In contrast to conventional systems, however, while CPU 20 is executing legacy code 26, code-optimizing coprocessor 40 generates optimized code 70 from legacy code 26, as depicted at block 72. In particular, with reference to FIG. 1, code-optimizing coprocessor 40 utilizes optimization logic to create optimized code 70 which, when executed, will produce the same end results as legacy code 26, but which takes advantage of the new architecture features of CPU 20 to attain those end results more rapidly and/or efficiently.
In particular, according to the illustrative embodiment, code-optimizing coprocessor 40 retrieves legacy instructions from legacy code 26 in system memory 22 (as indicated by arrow 2) and allocates at least one new page for optimized code 70 in system memory 22. Accordingly, a PTE 72 will be added to page table 36 for each of the one or more new pages, as indicated by arrow 3 a. Then, utilizing the above-described optimization logic, code-optimizing coprocessor 40 begins converting the legacy instructions into optimized instructions. In the illustrative embodiment, code-optimizing coprocessor 40 stockpiles those optimized commands in system memory 22, as illustrated by arrow 3 b.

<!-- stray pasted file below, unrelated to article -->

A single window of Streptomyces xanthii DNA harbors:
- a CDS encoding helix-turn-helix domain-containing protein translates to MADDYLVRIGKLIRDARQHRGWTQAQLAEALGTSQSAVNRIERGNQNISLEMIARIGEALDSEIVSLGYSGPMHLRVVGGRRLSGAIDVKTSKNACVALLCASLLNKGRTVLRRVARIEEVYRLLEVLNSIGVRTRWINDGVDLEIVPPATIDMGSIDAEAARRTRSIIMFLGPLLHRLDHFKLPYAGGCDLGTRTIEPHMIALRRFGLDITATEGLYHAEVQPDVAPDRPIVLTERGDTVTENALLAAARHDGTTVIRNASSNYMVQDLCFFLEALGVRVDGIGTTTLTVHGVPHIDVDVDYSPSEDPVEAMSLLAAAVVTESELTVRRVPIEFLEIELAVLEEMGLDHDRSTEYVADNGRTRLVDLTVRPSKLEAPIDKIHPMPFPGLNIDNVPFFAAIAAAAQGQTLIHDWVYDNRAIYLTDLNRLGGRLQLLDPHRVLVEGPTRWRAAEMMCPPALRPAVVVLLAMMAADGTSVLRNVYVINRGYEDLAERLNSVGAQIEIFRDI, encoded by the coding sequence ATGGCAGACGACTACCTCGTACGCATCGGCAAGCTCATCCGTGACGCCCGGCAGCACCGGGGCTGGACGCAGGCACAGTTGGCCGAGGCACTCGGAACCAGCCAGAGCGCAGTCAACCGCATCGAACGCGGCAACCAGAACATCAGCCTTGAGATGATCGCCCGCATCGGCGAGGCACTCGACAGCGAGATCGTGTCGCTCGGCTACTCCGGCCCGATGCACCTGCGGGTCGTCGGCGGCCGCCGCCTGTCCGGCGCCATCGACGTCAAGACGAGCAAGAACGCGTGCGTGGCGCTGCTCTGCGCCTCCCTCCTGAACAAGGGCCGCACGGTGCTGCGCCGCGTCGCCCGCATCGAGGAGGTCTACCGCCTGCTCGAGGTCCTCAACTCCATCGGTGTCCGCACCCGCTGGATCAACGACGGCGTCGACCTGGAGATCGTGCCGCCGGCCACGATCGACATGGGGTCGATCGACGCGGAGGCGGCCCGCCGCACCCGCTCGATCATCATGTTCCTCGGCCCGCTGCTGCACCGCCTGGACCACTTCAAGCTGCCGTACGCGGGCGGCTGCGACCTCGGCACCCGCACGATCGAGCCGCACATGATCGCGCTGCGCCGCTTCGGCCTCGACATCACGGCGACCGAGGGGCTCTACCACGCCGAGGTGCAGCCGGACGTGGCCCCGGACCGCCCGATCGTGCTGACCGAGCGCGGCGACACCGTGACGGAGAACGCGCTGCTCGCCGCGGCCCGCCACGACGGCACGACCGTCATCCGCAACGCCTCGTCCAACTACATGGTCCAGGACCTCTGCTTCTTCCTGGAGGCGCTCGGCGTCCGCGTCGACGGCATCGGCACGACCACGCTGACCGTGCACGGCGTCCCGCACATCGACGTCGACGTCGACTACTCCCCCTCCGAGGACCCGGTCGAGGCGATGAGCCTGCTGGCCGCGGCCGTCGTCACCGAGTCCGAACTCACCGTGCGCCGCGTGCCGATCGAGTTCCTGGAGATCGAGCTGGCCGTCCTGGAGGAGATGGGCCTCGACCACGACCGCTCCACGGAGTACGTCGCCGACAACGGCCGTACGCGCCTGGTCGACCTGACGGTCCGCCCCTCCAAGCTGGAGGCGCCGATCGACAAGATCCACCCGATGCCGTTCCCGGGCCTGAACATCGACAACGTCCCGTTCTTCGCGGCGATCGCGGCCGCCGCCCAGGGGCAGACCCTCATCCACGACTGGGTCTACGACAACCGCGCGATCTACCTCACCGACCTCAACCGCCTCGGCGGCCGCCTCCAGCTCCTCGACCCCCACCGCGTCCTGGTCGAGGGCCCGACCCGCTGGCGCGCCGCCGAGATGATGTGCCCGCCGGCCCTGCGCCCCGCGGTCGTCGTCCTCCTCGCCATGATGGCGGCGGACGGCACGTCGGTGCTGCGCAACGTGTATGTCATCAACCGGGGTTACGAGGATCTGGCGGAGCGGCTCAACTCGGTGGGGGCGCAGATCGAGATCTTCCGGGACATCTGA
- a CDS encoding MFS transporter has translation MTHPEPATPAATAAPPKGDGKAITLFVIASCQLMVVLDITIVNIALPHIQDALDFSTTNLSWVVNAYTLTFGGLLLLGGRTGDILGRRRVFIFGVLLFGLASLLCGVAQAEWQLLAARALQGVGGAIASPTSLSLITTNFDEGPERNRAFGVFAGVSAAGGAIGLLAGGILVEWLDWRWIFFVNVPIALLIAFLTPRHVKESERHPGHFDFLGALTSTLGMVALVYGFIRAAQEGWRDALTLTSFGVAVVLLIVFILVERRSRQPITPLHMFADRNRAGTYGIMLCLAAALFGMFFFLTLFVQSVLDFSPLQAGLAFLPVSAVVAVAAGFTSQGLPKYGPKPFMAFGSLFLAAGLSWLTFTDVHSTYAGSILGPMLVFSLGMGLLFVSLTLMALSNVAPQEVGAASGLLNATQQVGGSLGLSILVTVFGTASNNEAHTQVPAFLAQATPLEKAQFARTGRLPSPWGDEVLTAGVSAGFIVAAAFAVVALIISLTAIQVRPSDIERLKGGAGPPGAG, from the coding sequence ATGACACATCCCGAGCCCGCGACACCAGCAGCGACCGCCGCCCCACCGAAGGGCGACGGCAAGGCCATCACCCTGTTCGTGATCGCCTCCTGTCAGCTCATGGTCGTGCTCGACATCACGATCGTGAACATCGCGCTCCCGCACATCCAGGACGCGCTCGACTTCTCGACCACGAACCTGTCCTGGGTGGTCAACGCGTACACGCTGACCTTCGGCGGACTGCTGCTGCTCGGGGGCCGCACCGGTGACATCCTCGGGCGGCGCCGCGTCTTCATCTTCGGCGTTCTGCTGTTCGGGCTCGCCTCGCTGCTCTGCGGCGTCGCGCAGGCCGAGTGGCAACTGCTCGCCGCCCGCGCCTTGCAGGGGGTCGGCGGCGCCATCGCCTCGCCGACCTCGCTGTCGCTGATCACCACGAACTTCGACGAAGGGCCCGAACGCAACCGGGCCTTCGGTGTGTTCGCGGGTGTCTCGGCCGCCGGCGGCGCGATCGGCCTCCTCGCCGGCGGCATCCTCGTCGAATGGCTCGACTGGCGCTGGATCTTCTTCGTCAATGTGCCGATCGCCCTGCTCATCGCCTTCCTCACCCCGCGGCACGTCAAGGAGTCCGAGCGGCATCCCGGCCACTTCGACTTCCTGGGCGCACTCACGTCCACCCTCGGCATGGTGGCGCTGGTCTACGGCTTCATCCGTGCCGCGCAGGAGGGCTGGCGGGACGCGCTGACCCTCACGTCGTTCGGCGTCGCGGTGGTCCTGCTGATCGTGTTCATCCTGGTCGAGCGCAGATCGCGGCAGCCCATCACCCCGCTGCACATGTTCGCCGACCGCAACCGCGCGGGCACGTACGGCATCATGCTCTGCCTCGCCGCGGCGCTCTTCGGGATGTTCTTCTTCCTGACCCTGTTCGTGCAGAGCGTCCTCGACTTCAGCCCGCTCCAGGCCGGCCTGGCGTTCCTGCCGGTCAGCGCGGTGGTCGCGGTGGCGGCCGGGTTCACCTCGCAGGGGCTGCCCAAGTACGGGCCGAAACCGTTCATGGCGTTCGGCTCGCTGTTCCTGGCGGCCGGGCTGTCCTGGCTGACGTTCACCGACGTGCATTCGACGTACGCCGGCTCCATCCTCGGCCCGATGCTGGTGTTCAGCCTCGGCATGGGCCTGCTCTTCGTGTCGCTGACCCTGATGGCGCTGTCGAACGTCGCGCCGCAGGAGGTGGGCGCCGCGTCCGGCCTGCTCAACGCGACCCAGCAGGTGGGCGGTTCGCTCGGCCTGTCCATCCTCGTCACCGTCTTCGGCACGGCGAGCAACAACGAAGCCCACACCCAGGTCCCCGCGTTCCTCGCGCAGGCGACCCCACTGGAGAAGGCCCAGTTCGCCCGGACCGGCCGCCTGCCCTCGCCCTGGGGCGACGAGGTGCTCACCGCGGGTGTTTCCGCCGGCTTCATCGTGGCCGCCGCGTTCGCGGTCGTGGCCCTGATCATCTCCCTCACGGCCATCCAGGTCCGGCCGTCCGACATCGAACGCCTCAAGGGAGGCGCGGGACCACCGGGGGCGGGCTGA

The optimization logic of code-optimizing coprocessor 40 preferably includes logic for considering the architecture features of CPU 20, for identifying optimized instructions that can be used in lieu of corresponding legacy instruction to improve performance, and for determining which optimized and legacy instructions will have matching contexts and may therefore be included in a switch-point table 90 (described below with reference to FIG. 4). Preferably, code-optimizing coprocessor 40 considered numerous factors when generating optimized code, including (1) the number and type of available execution units (e.g., four integer processing units, two floating point processing units, two multimedia processing units, etc.) (2) the latency of the various operations (e.g., one cycle for add, three cycles for multiply, etc.), and (3) the number of available registers, ports on register files, caches, etc. Code-optimizing coprocessor 40 may also consider other factors influencing how much parallelism CPU 20 is equipped to handle, how quickly operations execute, and/or the limits for getting data to and from CPU 20.